Again, what’s there to like in Tata Chemicals?
While the business is divided in 3 divisions (materials, agriculture and nutrition) vertically, it is can also be divided into basic chemicals (the old stuff where it is already a market leader) and specialty chemicals (the cool new stuff).
1. Base chemicals (salt, soda ash and sodium bicarbonate) form 75% of Tata Chemicals business. Soda ash forms a major part of this.
Soda ash volumes have been picking up globally post COVID. Also, the use cases for soda ash have been picking up - more use of glass, water treatment, etc.
Moreover, the supply situation is favourable. For a change, China is using so much soda ash that it has to import it. We have all seen a polar opposite trend for other things, where China floods global markets with things they make.
The demand-supply situation is also resulting in favourable pricing for soda ash. Tata Chemicals took a Rs. 3,000 per tonne price hike in 2Q this year, and another Rs. 4,000 per tonne hike in 3Q.
Also, Tata Chemicals was facing issues in this business in Kenya, at which it is at a better place.
And, Tata Chemicals owns mines of trona (the natural stuff that soda ash is made of) in North America, which gives them a siginificant cost advantage relative to synthetically making soda ash.
Exciting stuff from the above - Tata Chemicals saw a growth of 27% in soda ash volumes in 2Q this year, compared to the previous year. This led to a 22% growth in its base chemicals business. Which is high and exciting for a boring old business.
2. Specialty chemicals form 25% of Tata Chemicals right now. Lets leave out the technical bits, we may be OD-ing on it by now after that chemistry. Points to note:
It has patented technologies, and is the only manufacturer in India for some products.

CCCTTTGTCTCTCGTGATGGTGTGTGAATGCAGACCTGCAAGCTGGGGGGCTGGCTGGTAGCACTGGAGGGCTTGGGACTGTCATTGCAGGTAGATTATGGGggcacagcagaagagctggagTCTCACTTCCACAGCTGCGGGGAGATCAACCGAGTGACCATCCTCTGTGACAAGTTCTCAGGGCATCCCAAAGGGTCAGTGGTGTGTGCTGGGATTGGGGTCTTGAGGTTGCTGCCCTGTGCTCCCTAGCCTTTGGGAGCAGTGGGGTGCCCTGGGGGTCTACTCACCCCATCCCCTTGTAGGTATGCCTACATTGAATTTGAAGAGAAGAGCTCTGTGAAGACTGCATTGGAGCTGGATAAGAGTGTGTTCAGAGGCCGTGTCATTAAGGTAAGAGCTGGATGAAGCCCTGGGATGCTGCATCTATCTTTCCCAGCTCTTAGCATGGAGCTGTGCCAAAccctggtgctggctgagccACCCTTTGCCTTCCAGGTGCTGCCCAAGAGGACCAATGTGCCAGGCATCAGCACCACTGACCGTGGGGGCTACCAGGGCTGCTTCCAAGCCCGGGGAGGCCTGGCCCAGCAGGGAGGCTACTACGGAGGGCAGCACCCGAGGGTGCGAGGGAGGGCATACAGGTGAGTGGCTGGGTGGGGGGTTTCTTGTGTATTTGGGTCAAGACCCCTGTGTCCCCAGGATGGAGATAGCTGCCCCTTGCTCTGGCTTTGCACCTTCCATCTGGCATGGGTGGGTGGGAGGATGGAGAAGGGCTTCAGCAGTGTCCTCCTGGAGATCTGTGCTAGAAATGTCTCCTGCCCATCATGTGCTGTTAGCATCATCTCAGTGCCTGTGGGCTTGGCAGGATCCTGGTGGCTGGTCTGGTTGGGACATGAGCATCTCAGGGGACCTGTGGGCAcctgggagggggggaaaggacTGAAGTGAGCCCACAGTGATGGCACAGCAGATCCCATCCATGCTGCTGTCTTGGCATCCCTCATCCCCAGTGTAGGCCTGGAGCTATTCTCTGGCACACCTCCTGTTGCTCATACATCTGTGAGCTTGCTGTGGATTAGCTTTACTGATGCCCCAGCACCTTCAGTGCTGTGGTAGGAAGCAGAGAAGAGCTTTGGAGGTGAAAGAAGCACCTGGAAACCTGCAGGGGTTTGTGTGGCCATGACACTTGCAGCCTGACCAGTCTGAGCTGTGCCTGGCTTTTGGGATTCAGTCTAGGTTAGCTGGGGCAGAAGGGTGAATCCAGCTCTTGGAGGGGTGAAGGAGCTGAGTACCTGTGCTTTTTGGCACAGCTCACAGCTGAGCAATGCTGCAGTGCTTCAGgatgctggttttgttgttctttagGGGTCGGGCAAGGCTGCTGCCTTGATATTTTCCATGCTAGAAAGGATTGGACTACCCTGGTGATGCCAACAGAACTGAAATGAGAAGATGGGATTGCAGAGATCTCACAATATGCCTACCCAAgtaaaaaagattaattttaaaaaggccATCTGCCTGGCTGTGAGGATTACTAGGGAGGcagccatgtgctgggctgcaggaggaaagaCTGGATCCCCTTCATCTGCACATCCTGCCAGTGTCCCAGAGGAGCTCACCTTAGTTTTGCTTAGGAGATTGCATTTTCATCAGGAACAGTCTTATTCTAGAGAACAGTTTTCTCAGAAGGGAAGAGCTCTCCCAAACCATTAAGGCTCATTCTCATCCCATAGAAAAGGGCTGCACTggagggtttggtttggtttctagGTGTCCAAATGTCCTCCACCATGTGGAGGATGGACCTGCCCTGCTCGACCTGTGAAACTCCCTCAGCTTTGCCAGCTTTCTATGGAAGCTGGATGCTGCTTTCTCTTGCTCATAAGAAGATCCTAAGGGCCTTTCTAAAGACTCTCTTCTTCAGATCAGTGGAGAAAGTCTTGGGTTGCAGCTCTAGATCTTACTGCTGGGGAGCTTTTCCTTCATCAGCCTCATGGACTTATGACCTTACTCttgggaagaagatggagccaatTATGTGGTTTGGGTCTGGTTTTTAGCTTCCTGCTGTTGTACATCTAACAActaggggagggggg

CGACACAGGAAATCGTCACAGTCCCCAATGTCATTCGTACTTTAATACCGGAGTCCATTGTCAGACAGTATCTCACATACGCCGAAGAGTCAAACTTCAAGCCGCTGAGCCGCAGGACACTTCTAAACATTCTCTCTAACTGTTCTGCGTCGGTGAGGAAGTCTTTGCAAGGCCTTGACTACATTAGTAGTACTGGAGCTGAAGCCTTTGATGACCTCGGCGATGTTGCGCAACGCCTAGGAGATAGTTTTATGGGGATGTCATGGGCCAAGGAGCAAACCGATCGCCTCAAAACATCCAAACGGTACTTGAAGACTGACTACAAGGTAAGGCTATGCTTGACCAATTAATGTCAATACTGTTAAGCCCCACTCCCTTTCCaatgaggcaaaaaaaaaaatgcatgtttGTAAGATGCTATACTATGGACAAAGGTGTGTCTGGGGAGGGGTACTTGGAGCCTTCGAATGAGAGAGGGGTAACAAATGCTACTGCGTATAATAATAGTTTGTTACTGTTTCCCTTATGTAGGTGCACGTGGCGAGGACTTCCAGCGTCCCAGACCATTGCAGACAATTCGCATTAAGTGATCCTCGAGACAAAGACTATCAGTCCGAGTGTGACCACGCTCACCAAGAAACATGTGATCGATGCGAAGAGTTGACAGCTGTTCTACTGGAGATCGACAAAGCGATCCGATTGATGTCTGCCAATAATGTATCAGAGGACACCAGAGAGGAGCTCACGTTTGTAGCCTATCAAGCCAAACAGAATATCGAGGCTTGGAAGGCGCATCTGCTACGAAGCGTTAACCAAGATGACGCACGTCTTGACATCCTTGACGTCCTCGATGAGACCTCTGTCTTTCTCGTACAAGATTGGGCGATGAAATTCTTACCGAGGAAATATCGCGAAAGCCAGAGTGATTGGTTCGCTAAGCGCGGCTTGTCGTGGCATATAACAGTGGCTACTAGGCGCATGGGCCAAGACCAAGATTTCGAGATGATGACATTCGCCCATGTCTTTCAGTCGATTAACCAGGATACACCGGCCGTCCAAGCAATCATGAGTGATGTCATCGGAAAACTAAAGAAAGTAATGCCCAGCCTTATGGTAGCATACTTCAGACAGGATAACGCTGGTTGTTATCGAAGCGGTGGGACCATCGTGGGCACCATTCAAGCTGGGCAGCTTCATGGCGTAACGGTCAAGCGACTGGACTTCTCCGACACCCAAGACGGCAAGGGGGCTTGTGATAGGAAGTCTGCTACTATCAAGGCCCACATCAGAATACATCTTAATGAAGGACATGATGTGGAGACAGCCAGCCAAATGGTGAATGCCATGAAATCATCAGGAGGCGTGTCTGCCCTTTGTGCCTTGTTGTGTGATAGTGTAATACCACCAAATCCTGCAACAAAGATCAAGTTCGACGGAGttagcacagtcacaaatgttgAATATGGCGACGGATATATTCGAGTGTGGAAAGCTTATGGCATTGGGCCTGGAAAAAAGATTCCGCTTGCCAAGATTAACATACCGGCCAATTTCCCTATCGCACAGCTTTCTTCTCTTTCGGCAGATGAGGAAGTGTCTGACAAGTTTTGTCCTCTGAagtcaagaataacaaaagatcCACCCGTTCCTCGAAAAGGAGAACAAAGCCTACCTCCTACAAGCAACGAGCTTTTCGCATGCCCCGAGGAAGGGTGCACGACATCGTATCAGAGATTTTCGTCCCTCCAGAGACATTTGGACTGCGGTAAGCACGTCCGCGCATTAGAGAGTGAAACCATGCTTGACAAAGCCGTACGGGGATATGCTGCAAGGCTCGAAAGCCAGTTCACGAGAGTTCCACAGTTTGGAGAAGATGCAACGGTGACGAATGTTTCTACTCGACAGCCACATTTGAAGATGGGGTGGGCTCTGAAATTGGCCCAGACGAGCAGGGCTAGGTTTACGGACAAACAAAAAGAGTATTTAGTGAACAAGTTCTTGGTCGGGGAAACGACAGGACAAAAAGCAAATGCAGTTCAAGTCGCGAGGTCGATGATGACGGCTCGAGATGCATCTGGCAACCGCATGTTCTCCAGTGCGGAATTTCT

It has piloted its products in the market, set up trials and factories and commercialisation is happening fast.
Its driving this initial success into expanding its market, both in India and globally.
All the areas it has expanded into are high-growth, new-age and have the potential for scale. They also have higher margins and a better financial profile.
The heavy-lifting of investments has been happening so far. Now it’s time to scale and monetise.
Clean Up + High Growth = Better Financials
There’s a turnaround in financials. We’ll let charts do the talking, rather than words.
Valuation re-rating on the cards
It’s simple really. Better businesses, with strong moats and high growth potential get better multiples. Specialty chemical companies in India trade at a steep premium to Tata Chemicals. With the base business showing phenomenal growth, and the new business showing promise, there sure is a legit case for valuations of Tata Chemicals to be higher than they are.
Of course, with risks associated to the thesis. Input costs are on the rise, and that may impact the profitability of Tata Chemicals, if it can’t pass on these cost increases in the form of higher pricing. Coal prices are up, so are gas prices. Then there’s the risk of new businesses not picking up fast enough, or at all.
Why Tata Chemicals?
This stock is part of our Value Migration portfolio. It capturing the value movement in new chemical businesses in India and globally, makes it a good fit for us. For more stocks that capture value migration in different ways, go invest!